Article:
I had planned to walk the trail from the Lenno dock to Villa del Balbianello overlooking Lake Como, I am sitting on a taxi boat instead. The trail is closed on Mondays but glimpsing the villa through the trees couldn’t have matched its awesome setting from the water.

The villa is known for its garden on a wooded promontory, and the last owner’s eclectic collection of memorabilia–Guido Monzino was an explorer. Never mind, I am here after seeing in a magazine the pictures of a romantic wedding set in the garden, and views of Lake Como. Besides, the curious curvy vine that outlined the arched loggia had also captured my imagination.

Getting Situated on Lake Como

On a map, Lake Como looks like a scrawny blue giant plodding between mountains. Bellagio (the pearl of the lake) would stand at the junction of its two ‘legs.’ From there, Tremezzo would be on the western ‘hip’ of the leg that ends in Como. Varenna would be on the eastern hip of the other leg where, past Lecco, the river Adda flows away from the lake.

We are staying in Tremezzo, and from there, the pleasant 15-minute ferry ride to Lenno feels like a mini-cruise. I am gazing at mountains plunging into the gleaming 400-meter-deep lake, and clusters of colorful villages dotting the shores.

When we approach the private pier, the villa seems to cascade to two belltowers left from its monastic past. The ivory color of the filigree-style balustrade outlines terraced levels, and a holm oak shaped like a dome. The human-sized statue of an archer stands guard in the corner.

Past and Present

Cardinal Durini built the villa, in 1787, on the ruins of a Friars’ convent. It might seem too romantic a sanctuary for a solitary clergyman, but as did other local villa owners, he often had guests. Some of the leading composers and writers of the day came to this inspiring place. Rossini, Liszt, Stendhal, and Shelley, to name a few, found their muse on Lake Como.

As time passed, so did the various owners, including the American General Butler Ames who restored the long-neglected villa, in 1919. In 1988, Monzino’s heirs willed the estate to the Fundo Ambiente Italiano, which safeguards properties “for the landscape, art, and nature, forever, for everyone.”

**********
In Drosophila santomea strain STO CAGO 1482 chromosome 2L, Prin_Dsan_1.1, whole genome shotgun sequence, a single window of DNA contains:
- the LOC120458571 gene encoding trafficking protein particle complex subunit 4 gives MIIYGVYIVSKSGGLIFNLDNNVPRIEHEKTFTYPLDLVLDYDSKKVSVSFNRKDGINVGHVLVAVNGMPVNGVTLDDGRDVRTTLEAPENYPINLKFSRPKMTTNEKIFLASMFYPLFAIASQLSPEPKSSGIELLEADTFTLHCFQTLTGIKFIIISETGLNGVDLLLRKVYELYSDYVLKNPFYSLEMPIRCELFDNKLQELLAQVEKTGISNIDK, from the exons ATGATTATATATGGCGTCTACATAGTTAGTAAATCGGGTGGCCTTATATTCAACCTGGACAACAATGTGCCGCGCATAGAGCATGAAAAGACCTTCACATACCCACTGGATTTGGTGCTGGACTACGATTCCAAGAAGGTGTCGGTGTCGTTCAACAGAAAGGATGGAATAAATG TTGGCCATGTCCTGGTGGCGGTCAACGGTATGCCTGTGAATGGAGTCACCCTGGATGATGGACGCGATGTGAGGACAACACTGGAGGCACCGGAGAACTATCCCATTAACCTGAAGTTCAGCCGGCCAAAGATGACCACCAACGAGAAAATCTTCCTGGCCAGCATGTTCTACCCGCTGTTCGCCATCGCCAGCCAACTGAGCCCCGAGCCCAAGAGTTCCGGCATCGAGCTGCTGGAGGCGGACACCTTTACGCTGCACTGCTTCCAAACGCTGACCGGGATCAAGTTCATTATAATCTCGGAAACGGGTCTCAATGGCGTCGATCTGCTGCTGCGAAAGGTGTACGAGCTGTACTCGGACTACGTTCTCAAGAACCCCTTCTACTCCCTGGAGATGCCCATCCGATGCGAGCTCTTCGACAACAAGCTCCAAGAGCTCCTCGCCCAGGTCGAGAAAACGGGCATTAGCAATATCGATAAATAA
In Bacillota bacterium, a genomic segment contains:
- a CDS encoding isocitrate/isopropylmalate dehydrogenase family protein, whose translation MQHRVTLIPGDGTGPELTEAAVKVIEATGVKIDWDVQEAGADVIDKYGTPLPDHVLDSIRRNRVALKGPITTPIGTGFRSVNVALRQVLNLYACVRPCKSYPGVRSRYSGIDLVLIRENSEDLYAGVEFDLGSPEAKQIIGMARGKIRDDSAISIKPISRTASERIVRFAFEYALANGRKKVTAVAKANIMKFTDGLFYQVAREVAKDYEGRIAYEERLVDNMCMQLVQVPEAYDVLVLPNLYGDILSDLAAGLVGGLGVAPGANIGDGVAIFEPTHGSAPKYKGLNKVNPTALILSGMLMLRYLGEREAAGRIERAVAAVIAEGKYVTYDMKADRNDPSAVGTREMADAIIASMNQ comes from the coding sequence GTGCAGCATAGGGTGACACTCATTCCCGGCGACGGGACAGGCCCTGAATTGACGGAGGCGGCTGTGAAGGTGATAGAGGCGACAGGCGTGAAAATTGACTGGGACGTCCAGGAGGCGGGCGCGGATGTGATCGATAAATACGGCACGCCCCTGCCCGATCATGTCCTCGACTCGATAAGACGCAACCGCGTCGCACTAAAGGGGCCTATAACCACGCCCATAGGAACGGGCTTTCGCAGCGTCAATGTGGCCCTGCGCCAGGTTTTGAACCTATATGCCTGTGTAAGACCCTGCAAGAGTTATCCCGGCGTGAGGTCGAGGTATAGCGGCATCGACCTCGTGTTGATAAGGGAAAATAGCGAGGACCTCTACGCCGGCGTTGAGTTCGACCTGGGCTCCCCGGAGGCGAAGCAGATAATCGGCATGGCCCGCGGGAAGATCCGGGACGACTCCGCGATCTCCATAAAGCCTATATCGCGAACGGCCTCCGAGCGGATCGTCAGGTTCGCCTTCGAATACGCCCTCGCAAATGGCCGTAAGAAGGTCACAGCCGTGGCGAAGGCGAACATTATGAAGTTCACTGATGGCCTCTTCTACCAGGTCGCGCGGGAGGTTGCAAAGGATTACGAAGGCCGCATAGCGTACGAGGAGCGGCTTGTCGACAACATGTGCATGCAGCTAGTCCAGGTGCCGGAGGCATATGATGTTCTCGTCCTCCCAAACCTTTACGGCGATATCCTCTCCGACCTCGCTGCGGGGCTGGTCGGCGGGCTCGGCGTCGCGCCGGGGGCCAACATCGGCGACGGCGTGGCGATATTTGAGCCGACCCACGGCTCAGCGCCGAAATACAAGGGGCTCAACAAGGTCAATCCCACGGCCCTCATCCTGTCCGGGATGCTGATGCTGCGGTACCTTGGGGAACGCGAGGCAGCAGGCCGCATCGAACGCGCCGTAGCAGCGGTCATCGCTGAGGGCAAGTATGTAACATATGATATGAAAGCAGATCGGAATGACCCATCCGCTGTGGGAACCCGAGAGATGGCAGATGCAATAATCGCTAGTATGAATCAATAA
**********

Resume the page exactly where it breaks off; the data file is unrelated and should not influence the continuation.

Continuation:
Villa del Balbianello even made it on the big screen. In 1995, A Month by the Lake (with Uma Thurman and Vanessa Redgrave) was filmed here. In 2002, it became Planet Naboo in Star Wars. In 2006, it was the hospital where James Bond (Daniel Craig in Casino Royale) was seen in a wheelchair in the garden. And in 2016, it was the location of the disaster film His Demise with Paul Zukowski.

A Garden With An Attitude

We moor by four botanical pillars topped with large amphora, all wrapped in the same serpentine vine seen in the pictures of the loggia. We then walk up the graveled alley where the attraction is not in the details of the garden but in the way it follows the lay of the land.

Tucked within the lake micro-climate, palm trees, and other Mediterranean plants grow in the shadow of snow-covered mountain peaks. Along the path, allium, roses, wisterias, azaleas, campanulas, and miniature cyclamens grow against lush grasses, and a wall garland-trimmed with ivy retains an English-style lawn. It’s the end of September, and there are few blooms around, but the garden proves that a natural design can bestow grace and interest in any season.

The Loggia And The Creeping Fig

At the top of the promontory, the loggia stands like a temple to Lake Como. On one side, the balustrade outlines serene views of the lake and the shore beyond, and vegetation cascades on the other. I am even feeling in tune with the romance that inspired the wedding location, cherubs entwined in the filigree of the balustrade appearing as the purveyors of love.

As for the vine that caught my interest, it’s a creeping fig (Ficus pumila). Said to grow like a weed, and pollinated only by the fig wasp, this one is more than a century old, and bonsai-ed by a gardener obsessed with curves. If only this vine could talk.

Exploring the Promontory

I stroll among plane trees pruned like chandeliers, cypresses shooting for the sky, a cone-shaped magnolia, fragrant bay bushes, boxwood topiaries, beech trees, ilex hollies, and other rhododendrons. Each one seems eclectically dispersed, yet combined with dramatic statuary, it guides my eyes to a landscape vignette.

I find the entrance to the villa last, tucked in a small courtyard where a bulging hydrangea offers its last blooms. For a moment, I imagine the wedding marquee set along the filigree balustrade, the crunching steps of guests, and the bridal party walking down the stairs to the San Giovanni Church.

Villa del Balbienello at Lake Como (MCArnott)
Creeping fig wrapping the pillars at the dock (MCArnott)
Miniature cyclamen and grasses at Villa del Balbianello (MCArnott)
The loggia with the intriguing vegetal arches (MCArnott)
A creative trimming of Ficus pumila or creeping fig (MCArnott)
The balustrade and the statue of an archer overlooking Lake Como (MCArnott)

Previously published Buckettripper – revised 2022